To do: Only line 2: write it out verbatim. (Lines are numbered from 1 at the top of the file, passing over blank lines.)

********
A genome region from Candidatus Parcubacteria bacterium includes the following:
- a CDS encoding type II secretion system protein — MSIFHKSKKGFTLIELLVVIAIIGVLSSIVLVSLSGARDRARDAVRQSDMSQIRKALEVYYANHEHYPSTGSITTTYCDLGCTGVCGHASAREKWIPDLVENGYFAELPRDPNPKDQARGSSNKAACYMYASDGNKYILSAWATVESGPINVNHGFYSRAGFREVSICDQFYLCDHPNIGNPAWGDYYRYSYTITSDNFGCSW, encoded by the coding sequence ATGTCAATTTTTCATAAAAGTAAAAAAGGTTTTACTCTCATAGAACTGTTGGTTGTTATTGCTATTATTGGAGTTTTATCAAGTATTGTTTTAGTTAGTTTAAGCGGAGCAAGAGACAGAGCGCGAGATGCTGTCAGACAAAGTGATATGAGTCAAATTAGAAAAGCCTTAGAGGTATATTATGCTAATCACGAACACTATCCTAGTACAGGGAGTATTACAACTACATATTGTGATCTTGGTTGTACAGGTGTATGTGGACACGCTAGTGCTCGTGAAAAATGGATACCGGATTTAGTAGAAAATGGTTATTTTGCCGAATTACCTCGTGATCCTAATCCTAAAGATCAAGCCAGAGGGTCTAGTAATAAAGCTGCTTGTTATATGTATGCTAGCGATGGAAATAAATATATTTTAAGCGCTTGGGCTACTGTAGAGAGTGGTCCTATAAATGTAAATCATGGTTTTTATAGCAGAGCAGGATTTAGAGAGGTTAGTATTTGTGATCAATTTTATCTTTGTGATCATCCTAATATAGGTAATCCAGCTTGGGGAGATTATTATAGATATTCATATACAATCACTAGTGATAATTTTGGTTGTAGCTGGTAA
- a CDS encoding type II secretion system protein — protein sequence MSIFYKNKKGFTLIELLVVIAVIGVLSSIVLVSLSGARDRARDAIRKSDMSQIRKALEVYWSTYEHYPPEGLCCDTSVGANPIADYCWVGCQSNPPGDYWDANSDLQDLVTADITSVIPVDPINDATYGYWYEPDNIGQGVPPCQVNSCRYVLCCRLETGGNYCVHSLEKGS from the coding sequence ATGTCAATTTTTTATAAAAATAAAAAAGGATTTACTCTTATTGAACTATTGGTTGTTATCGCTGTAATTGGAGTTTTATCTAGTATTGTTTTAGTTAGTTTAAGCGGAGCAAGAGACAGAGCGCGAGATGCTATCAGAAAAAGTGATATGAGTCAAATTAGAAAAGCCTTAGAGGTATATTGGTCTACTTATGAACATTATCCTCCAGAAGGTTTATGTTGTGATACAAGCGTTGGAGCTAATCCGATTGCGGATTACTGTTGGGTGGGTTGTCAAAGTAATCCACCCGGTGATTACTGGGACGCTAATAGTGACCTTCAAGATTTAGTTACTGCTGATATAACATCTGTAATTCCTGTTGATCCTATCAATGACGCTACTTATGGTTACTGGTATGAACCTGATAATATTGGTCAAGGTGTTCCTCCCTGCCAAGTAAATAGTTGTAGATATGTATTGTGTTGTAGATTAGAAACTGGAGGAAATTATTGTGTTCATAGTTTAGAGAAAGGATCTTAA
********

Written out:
- a CDS encoding type II secretion system protein — MSIFHKSKKGFTLIELLVVIAIIGVLSSIVLVSLSGARDRARDAVRQSDMSQIRKALEVYYANHEHYPSTGSITTTYCDLGCTGVCGHASAREKWIPDLVENGYFAELPRDPNPKDQARGSSNKAACYMYASDGNKYILSAWATVESGPINVNHGFYSRAGFREVSICDQFYLCDHPNIGNPAWGDYYRYSYTITSDNFGCSW, encoded by the coding sequence ATGTCAATTTTTCATAAAAGTAAAAAAGGTTTTACTCTCATAGAACTGTTGGTTGTTATTGCTATTATTGGAGTTTTATCAAGTATTGTTTTAGTTAGTTTAAGCGGAGCAAGAGACAGAGCGCGAGATGCTGTCAGACAAAGTGATATGAGTCAAATTAGAAAAGCCTTAGAGGTATATTATGCTAATCACGAACACTATCCTAGTACAGGGAGTATTACAACTACATATTGTGATCTTGGTTGTACAGGTGTATGTGGACACGCTAGTGCTCGTGAAAAATGGATACCGGATTTAGTAGAAAATGGTTATTTTGCCGAATTACCTCGTGATCCTAATCCTAAAGATCAAGCCAGAGGGTCTAGTAATAAAGCTGCTTGTTATATGTATGCTAGCGATGGAAATAAATATATTTTAAGCGCTTGGGCTACTGTAGAGAGTGGTCCTATAAATGTAAATCATGGTTTTTATAGCAGAGCAGGATTTAGAGAGGTTAGTATTTGTGATCAATTTTATCTTTGTGATCATCCTAATATAGGTAATCCAGCTTGGGGAGATTATTATAGATATTCATATACAATCACTAGTGATAATTTTGGTTGTAGCTGGTAA